Woman With a Parasol (1875) – Paint By Numbers Monet

 

 

Before completely devoting his talent to landscapes, Monet wanted to showcase his ability to draw figures one last time. And in case you’re not familiar, that “woman” holding the parasol is actually Camille Doncieux, Monet’s first wife. The little kid standing in the back is Jeon, their first son.

In this piece, Monet didn’t want to capture the facial likeness. Instead, he wanted to apply his impressionist style to convey the general feeling of a normal family outing.

Contrary to the majority of his work, Monet used a low viewpoint. By looking up to his family, Monet represented his wife as an iconic figure to reveal her crucial emotional status in his heart. The small figure of Jeon balances the overall composition without overwhelming the main character.

I love how Monet avoided the regular outline of portraits that was fairly common back then. He used the pose and placement to show that his family was just enjoying their time when he stopped them for a quick painting. I also like how he managed to imply a windy atmosphere through the shape of the large white skirt.

 

Specs

  • Size: 16” x 22” or 20” x 24”
  • Color: acrylic
  • Material: frameless high-quality canvas

 

Irises in Monet’s Garden (1900) – Paint By Numbers Monet

 

Back again to Monet’s Giverny garden. This time, we zoom in to one of his most favorite flower beds. This wide collection of irises was placed right below the artist’s bedroom window because he wanted this to be his first view in the morning.

Fun fact: according to Monet’s close friends, this flowerbed is strikingly similar to the one his aunt had in her home in Sainte-Adresse. Records reported that Monet did tons of research to exactly mimic what he had in memory. This way, he was always able to remember his joyful teenage years.

Monet’s ability to plan the flowering schedule of his plantations was phenomenal. He always had a coherent view to inspire him, regardless of the month. It’s absolutely fascinating to see such a brilliant artist excelling in another field that required a handful of hard work.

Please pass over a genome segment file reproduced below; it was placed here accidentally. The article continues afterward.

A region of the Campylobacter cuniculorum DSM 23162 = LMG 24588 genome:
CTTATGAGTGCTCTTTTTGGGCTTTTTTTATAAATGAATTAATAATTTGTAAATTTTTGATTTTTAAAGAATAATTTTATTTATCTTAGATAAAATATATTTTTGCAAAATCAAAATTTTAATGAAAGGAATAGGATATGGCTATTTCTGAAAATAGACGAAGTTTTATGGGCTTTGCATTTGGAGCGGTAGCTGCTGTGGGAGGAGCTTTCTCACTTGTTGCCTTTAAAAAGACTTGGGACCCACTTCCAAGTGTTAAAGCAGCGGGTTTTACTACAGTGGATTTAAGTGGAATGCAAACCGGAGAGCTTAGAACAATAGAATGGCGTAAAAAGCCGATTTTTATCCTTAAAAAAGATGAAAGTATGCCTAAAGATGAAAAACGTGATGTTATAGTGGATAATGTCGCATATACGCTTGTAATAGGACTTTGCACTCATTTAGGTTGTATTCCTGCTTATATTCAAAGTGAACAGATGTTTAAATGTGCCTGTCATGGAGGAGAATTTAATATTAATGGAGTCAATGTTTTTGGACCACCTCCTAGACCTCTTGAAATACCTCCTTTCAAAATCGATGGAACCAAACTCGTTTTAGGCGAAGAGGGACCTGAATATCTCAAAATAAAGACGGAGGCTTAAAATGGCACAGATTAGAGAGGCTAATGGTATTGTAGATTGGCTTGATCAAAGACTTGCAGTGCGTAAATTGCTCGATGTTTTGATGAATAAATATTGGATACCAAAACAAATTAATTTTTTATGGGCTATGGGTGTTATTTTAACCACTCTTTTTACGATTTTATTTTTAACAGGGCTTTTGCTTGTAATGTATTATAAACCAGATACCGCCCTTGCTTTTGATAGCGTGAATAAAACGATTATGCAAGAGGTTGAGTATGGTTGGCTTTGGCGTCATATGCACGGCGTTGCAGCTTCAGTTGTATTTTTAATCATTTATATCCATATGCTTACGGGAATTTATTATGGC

Like I said in Bridge Over a Pond of Water Lilies, I don’t think this piece would be suitable for beginners. You need to have an acceptable level of hand control in order to paint all of these intricate details.

 

Specs

  • Size: 16” x 22” or 20” x 24”
  • Color: acrylic
  • Material: frameless high-quality canvas

 

The Cliff Walk at Pourville (1882) –Paint By Numbers Monet

 

 

By 1882, Monet wasn’t living the best time of his life. His first wife, Camile, died 3 years earlier. And France’s economic recession was starting to impact his sales. That’s why he decided to take a break and visit the vast countryside of Normandy.

Before that, he met Alice Hoschedé, whom he married afterward in 1892. He used to exchange letters with her. When he arrived at Normandy, he invited her alongside her daughters to enjoy “all its delightful nooks and crannies.”

In this piece, he painted two of Alice’s daughters as they were peacefully strolling over Normandy’s beach. I like how he painted the figures with the same painterly approach used for the landscape without affecting the precision.

  • Size: 16” x 20”
  • Color: oil
  • Material: frameless textured canvas

 

Impression Sunrise by Claude Monet (1872) –Paint By Numbers Monet

 

Despite being fairly simple, this is probably the most famous piece by Monet; it’s actually my personal favorite!

This piece was painted in the port of Le Havre. That day seemed to have a heavy mist that diminished the shiny sun into a dim orange circle.

The vibrant yellow and orange hues contrast stunningly with the little boats in the foreground. The separate dark brushstrokes convey the sense of waves propelling the sailors forward, which adds a nice dynamic sense to the overall stillness.

Specs

  • Size: 16” x 20”
  • Colors: acrylic
  • Material: finely woven linen canvas.
  • Frame: DIY frame, pre-stretched canvas, or no frame

 

The Verdict – Paint By Numbers Monet

 

Between all the paint by numbers, Monet’s kits, the Woman With a Parasol is my favorite. I like how he painted his wife as a central figure to convey her utmost importance in his life.

Have you been practicing painting for a while? If so, you’ve got to try Irises in Monet’s Garden. The dense violet and blue irises would keep you busy for hours on end.

Beginners, on the other hand, can cherish the Garden at Sainte Adresse without being overwhelmed. The excellent depiction of the bourgeois adds a nice contrast to the wide view of the English Channel.

Liked this list?   Stay tuned for more! I’ll write more articles to feature the best paint by numbers kits featuring famous painters.